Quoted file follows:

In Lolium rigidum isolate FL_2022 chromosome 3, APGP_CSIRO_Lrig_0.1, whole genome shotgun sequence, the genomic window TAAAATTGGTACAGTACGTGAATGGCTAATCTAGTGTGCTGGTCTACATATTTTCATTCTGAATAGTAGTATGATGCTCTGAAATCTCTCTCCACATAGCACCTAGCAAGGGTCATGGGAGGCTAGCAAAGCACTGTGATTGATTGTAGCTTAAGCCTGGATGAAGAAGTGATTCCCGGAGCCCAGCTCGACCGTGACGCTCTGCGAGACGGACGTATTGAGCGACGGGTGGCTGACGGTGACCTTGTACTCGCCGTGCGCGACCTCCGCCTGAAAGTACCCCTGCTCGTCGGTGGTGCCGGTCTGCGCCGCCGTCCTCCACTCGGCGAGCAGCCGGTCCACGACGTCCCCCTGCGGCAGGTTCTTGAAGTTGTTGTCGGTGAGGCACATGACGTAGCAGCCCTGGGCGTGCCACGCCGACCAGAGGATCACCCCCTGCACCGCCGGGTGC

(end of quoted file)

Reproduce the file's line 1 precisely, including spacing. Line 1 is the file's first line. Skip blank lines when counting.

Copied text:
In Lolium rigidum isolate FL_2022 chromosome 3, APGP_CSIRO_Lrig_0.1, whole genome shotgun sequence, the genomic window TAAAATTGGTACAGTACGTGAATGGCTAATCTAGTGTGCTGGTCTACATATTTTCATTCTGAATAGTAGTATGATGCTCTGAAATCTCTCTCCACATAGCACCTAGCAAGGGTCATGGGAGGCTAGCAAAGCACTGTGATTGATTGTAGCTTAAGCCTGGATGAAGAAGTGATTCCCGGAGCCCAGCTCGACCGTGACGCTCTGCGAGACGGACGTATTGAGCGACGGGTGGCTGACGGTGACCTTGTACTCGCCGTGCGCGACCTCCGCCTGAAAGTACCCCTGCTCGTCGGTGGTGCCGGTCTGCGCCGCCGTCCTCCACTCGGCGAGCAGCCGGTCCACGACGTCCCCCTGCGGCAGGTTCTTGAAGTTGTTGTCGGTGAGGCACATGACGTAGCAGCCCTGGGCGTGCCACGCCGACCAGAGGATCACCCCCTGCACCGCCGGGTGC